a. These conditions allow for microbial contamination of the sterile field. Strike through is the
mechanism by which microorganisms enter a sterile package or field when it becomes
wet. Any item that shows evidence of repeated handling should be examined closely
before using. Strike through on drapes or gowns should be returned via green laundry bag
to the laundry for testing and possible manufacturer involvement. Contact Central
Services for the green laundry bags to alert MUHL of damaged linen. Notify surgeon of
strike through and complete PSN.
ii. Keep wet sponges or laps in a basin on the sterile field.
a. Some materials are resistant to moisture, but under abrasive conditions or prolonged
exposure may cause strike through.
iii. Consider all cloth wrapped items contaminated if they drop on the floor. Items packaged in other
material should be examined closely for signs of perforation, strike through or contamination.
C. The edges of sterile containers are not considered sterile once the package is opened.
i. Opened wrappers are considered sterile to within one inch of the edge and contaminated wherever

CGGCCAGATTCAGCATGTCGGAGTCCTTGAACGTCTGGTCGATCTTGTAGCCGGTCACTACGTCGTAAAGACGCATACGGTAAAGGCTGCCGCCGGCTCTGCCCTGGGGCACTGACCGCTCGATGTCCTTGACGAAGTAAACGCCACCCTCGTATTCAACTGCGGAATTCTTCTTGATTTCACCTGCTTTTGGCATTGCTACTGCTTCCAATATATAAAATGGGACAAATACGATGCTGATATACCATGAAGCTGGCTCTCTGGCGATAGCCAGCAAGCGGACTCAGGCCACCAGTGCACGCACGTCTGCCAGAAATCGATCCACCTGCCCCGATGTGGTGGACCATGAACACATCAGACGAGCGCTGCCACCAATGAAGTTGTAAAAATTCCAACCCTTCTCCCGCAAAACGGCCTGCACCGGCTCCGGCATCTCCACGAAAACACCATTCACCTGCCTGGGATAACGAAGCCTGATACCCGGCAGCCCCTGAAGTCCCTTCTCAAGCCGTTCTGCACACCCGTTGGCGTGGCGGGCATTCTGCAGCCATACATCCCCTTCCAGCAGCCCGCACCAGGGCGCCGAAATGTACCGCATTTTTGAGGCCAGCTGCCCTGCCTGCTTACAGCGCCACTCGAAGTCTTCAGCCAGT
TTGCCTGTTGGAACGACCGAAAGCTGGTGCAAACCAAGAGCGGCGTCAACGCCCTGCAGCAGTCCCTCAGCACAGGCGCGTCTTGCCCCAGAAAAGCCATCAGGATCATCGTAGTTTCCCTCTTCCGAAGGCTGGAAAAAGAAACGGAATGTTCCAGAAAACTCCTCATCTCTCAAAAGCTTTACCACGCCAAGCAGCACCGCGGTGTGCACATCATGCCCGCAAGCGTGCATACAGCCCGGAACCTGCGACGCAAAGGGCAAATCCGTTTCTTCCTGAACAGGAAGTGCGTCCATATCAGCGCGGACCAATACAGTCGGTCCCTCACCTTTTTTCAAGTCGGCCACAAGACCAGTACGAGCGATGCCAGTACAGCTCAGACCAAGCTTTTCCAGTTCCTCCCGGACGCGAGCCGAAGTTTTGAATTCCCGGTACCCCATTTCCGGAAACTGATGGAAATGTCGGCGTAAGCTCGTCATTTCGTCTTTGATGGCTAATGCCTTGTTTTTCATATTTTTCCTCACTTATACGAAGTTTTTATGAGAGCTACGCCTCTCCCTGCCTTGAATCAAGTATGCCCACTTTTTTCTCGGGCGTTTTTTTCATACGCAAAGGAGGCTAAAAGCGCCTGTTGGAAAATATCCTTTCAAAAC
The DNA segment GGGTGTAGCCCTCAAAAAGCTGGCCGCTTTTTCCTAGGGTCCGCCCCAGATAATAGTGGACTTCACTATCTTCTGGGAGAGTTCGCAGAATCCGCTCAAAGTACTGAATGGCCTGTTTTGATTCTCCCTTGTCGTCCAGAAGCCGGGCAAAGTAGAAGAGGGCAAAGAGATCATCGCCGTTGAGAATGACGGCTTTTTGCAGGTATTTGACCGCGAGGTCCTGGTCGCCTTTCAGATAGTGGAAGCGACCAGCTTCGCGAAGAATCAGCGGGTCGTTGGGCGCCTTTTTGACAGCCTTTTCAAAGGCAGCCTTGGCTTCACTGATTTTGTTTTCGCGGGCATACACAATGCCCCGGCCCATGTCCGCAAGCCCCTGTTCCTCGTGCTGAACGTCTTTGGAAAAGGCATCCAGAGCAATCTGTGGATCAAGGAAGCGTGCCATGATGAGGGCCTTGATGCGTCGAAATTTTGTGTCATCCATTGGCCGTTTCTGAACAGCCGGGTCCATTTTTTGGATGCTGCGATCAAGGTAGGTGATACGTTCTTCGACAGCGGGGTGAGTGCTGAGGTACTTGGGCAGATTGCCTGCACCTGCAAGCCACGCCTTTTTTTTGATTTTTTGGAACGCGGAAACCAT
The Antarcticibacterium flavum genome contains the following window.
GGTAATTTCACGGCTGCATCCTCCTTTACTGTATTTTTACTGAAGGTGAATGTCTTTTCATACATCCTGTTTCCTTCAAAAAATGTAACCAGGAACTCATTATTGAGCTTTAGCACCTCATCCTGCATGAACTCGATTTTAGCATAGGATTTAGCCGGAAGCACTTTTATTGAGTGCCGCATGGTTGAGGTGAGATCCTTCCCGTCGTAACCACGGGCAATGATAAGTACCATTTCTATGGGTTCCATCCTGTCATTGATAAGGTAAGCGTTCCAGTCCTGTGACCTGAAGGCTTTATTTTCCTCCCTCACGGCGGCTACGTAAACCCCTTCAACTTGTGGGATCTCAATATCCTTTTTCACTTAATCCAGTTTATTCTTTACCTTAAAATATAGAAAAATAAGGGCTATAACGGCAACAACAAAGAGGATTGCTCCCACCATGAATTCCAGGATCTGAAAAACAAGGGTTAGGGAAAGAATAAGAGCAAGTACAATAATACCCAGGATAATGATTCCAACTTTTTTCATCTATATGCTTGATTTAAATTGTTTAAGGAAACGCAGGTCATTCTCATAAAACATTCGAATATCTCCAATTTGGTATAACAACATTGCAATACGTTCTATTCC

touched by an unscrubbed person. The inner edge of a peel package seal is considered the sterile
boundary.



UW HEALTH CLINICAL POLICY 2
Policy Title: Aseptic Technique Principles in Perioperative Areas
Policy Number: 4.1.12

a. All wrapper tails should be secured when supplies are presented to the sterile field to
avoid contamination.
ii. When opening packs on tables keep hands under the cuffs or handle the wrappers close to the
ends. To open the inner wrapper, go around the package or table instead of reaching across.
D. Scrubbed persons should wear sterile gowns and gloves.
i. Gowns are considered sterile in front from chest to the level of sterile field.
a. The area of sterility in the front of the gown extends to level of sterile field because most
sterile team members work adjacent to a sterile table.
ii. The sleeves are considered sterile from 2" above the elbows to the stockinette cuff.
a. The stockinette cuff portion of the sleeve is a moisture collection area and not an effective
microbial barrier.
iii. The sterile glove should completely cover the stockinette cuff at all times.
iv. The neckline, shoulders, axilla and back of the gown are considered unsterile.
a. These areas may become contaminated by perspiration or bacteria from the hair. The
back of a wrap around gown is not considered sterile as it cannot be observed.
b. Once gowned and gloved do not place hands in the axillary area or the lap of the gown.
v. Scrubbed persons can sit if their gloved hands remain at or above waist level and the gown below
waist level does not come in contact with sterile sleeves.